Friday, March 2, 2018


Dreams really can come true, as long as you’re willing to propose an itinerary and enlist a gaggle of cyclists to ride them into being.  And if Fancy Fred takes point on the route, you can even augment the original vision with unexpected trails through woods you’ve experienced before but never so horizontally.

Two wheels to four wheels, and both, it turns out, are pretty great, although, oddly enough, balance is harder when you’ve got eight under you than just a pair—especially at first.  But then, you get into the flow of the music and for a few shining moments, you’re all Olivia Newton-John in Xanadu, before, of course, pride literally goeth-ing before the fall—or, at least, a few seconds of hilarious and embarrassing arm-wheeling and leg-kicking to stay upright.

The proposed castle in the sky was to involve an infant, a murder site, and, perhaps, a slight violation of the traditional norm against paid entertainment and it all came to fruition, albeit with a few minor modifications.

No Michael Jackson scene was evinced as we pedaled by the presumably sleeping baby, but the playground where the high school drug deal gone bad took place had a serendipitous zipline to go along with its spectacular view.  Whatever ghost may or may not rest in peace there sure gets to enjoy a panoramic perspective on the vast industrial underbelly of our fair city, and we did, too, made even more marvelous by the all-but-full moon making the visible spectrum visible at its edges in the evening fog.

Unfortunately, the envisioned karaoke on skates wasn’t happening, but it hardly seemed a loss, given that one could still glide down a ramp to a bar where intoxication levels were monitored simply by the ability to order and consume a tallboy without ending up on your bum.

Nevertheless, a coda of singing did occur at the traditional venue; and, to top it off no rain until safely abed; dreamy!

Friday, February 16, 2018


Nobody climbed the rafters as in years past; nor were numerous waffles flung like Frisbees across the park shelter’s interior; and we all missed, no doubt, Derrick Ito throwing batter everywhere and antiquing folks with unmixed pancake mix and handfuls of flour.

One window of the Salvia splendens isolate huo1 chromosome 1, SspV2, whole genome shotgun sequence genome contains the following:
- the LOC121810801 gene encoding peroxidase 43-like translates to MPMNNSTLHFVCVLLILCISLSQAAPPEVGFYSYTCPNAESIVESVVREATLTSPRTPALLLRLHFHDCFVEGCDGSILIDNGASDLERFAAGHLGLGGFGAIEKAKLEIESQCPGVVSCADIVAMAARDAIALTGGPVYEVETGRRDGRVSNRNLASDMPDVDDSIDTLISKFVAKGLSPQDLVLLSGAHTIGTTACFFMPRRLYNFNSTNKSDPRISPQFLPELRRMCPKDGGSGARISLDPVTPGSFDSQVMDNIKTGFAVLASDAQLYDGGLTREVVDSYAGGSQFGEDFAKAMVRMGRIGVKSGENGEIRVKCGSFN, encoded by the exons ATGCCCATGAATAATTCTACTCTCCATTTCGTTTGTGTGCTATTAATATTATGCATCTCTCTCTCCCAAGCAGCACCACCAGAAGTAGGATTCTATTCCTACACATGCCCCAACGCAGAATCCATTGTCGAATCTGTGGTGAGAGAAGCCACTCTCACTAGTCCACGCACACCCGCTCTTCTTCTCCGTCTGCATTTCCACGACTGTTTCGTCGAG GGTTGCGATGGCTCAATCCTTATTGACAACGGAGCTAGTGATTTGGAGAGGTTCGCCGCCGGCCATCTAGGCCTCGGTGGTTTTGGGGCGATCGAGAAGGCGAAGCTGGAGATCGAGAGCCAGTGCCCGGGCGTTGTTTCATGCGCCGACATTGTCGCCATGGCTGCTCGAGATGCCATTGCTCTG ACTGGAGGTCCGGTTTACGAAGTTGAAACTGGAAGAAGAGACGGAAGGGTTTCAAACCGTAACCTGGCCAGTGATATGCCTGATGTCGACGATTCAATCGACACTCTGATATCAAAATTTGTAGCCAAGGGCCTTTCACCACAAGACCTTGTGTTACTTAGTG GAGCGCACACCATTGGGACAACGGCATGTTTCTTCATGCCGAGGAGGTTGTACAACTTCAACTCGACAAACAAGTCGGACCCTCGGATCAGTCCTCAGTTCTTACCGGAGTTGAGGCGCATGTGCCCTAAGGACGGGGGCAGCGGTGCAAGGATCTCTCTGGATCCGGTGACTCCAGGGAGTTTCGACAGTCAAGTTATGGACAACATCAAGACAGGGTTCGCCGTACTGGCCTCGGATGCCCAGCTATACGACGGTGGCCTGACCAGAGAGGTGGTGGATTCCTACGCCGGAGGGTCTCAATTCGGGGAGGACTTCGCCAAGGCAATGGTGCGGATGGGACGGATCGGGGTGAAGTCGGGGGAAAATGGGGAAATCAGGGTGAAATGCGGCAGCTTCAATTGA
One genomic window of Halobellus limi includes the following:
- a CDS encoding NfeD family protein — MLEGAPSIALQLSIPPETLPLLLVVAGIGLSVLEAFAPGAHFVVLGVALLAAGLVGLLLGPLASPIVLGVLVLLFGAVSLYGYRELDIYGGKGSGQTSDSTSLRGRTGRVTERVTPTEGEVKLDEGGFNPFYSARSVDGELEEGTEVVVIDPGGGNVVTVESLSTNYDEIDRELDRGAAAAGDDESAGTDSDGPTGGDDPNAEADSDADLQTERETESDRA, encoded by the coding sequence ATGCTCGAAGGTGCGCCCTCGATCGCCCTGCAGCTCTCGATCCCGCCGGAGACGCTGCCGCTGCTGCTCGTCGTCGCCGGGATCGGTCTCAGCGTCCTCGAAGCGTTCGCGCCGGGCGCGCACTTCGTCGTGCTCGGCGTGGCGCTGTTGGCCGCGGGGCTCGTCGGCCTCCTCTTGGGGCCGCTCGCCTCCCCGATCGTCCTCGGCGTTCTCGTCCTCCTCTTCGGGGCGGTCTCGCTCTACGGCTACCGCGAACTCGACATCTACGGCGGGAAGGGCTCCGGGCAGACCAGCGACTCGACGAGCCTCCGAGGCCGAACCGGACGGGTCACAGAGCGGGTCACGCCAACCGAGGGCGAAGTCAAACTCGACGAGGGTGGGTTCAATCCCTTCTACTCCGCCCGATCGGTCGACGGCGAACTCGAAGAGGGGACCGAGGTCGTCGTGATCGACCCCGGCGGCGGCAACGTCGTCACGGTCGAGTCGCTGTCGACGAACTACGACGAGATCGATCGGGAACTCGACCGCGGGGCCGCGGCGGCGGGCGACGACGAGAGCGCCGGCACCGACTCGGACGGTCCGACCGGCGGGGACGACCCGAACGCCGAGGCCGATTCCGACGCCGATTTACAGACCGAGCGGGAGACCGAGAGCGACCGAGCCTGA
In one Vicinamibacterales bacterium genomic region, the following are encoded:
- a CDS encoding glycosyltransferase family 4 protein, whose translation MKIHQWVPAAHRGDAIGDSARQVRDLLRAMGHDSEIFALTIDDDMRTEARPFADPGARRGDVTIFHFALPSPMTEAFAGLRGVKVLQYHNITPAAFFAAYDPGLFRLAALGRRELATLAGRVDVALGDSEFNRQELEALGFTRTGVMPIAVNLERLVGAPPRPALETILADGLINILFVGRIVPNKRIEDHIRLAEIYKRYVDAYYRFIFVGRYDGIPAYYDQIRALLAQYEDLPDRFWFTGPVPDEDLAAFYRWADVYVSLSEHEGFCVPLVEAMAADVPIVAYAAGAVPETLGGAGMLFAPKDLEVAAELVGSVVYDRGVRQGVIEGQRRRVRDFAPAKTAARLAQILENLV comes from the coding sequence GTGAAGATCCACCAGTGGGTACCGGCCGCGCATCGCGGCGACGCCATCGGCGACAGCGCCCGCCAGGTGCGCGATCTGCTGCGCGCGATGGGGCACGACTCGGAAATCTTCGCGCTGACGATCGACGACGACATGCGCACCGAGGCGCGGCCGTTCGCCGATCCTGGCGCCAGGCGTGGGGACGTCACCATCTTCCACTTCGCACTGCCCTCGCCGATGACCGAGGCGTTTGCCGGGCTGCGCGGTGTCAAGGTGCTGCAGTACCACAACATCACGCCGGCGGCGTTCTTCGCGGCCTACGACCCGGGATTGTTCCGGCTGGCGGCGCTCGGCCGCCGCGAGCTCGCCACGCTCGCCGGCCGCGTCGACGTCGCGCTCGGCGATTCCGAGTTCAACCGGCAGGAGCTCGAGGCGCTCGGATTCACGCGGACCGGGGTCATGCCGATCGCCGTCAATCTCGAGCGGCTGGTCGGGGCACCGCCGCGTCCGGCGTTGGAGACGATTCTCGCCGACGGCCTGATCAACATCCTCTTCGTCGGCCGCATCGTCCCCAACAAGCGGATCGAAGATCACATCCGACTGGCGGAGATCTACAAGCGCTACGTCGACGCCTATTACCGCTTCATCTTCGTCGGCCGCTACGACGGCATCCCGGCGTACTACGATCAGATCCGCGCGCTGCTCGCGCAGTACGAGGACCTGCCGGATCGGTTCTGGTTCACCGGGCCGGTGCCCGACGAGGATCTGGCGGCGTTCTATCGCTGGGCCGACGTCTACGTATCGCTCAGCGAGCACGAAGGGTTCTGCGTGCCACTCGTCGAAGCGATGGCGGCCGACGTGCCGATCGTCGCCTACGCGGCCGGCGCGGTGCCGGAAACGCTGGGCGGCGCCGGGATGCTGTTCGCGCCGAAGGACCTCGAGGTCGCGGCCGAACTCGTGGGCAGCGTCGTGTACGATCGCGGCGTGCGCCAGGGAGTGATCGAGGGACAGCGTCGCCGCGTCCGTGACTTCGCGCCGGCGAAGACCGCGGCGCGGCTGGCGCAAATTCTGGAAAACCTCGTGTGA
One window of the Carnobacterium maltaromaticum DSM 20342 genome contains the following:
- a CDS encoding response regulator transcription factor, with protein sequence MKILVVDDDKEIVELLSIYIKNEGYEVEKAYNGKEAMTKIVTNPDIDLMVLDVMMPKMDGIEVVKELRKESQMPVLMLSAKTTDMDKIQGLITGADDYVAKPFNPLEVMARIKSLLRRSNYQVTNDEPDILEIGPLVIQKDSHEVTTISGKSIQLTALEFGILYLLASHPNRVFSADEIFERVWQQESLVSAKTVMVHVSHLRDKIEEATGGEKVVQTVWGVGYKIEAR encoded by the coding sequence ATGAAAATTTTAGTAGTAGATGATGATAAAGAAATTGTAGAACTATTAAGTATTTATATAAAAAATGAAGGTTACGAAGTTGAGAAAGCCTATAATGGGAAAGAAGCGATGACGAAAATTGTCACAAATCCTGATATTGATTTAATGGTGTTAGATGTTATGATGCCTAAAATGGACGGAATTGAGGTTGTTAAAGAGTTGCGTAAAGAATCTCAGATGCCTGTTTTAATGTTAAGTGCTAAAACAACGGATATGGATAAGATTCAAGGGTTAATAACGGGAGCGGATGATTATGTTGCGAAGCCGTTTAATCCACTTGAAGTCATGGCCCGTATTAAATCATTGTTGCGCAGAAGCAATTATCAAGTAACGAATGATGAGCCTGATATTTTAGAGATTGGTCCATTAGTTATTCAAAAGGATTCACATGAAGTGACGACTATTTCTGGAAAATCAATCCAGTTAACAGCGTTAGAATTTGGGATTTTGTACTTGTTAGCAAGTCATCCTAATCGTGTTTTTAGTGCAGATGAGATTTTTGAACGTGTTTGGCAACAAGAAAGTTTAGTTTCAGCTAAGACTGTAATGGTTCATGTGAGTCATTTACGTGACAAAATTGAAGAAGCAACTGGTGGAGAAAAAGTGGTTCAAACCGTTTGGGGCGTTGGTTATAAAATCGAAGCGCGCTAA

Nevertheless, this year’s annual (13th annual to be exact) Point83 Waffle Ride was just as enjoyable, and every bit as remarkable as in every other of its dozen previous incarnations.  I woke to find my shoes coated predictably in dried batter, my nostrils filled convincingly with the scent of country breakfast, and my mind overflowing happily with images that while familiar, remain as unbelievable and precious as they have been for over a decade.

Where else will you see eight bike-hauled waffle irons, including the Hello Kitty model in all her pink-clad glory, steaming away merrily in a public park for the late-night dining pleasure of three or four dozen cyclists?

Or when else do you get to witness what surely began its life as a canoe paddle (or maybe Cricket bat) being used to stir the pot, so to speak, the “pot” being a six gallon bucket loaded with the raw materials of deliciousness soon to be pressed between hot metal plates?

Or how else can you find yourself in the delightful quandary of having to choose between balancing chocolate-covered coffee beans in every or every other square of the waffle before consuming?

Additionally, there was fire, sorta, and hot chocolate mixed with your liquor of choice, (or what was left over, eventually); plus, it never even rained or was so cold you couldn’t hold your beer without wearing gloves.

And once again, electrons got busy, free of charge, to make the extravaganza possible, thanks to the technical prowess of our resident organizer and the organizing prowess of our resident technician, huzzah.

No one crashed on the bridge heading home, either; a perfect topping to a night as full as our bellies could be.

Friday, January 12, 2018


Seattle P-I
“Which one of you assholes almost got me punched by the angry guy on the Fremont Bridge?!”

I was already burned up and we hadn’t even gotten to the conflagration. 

My grouchy old man rancor at the narrow escape from a fist to the face and at the frantic pace the piney pelaton had hightailed it towards the beach was a furnace within me and I couldn’t wait to scream a furious inquiry to the assembled masses who I hoped would be milling about at the traditional 7-11 stop on the way.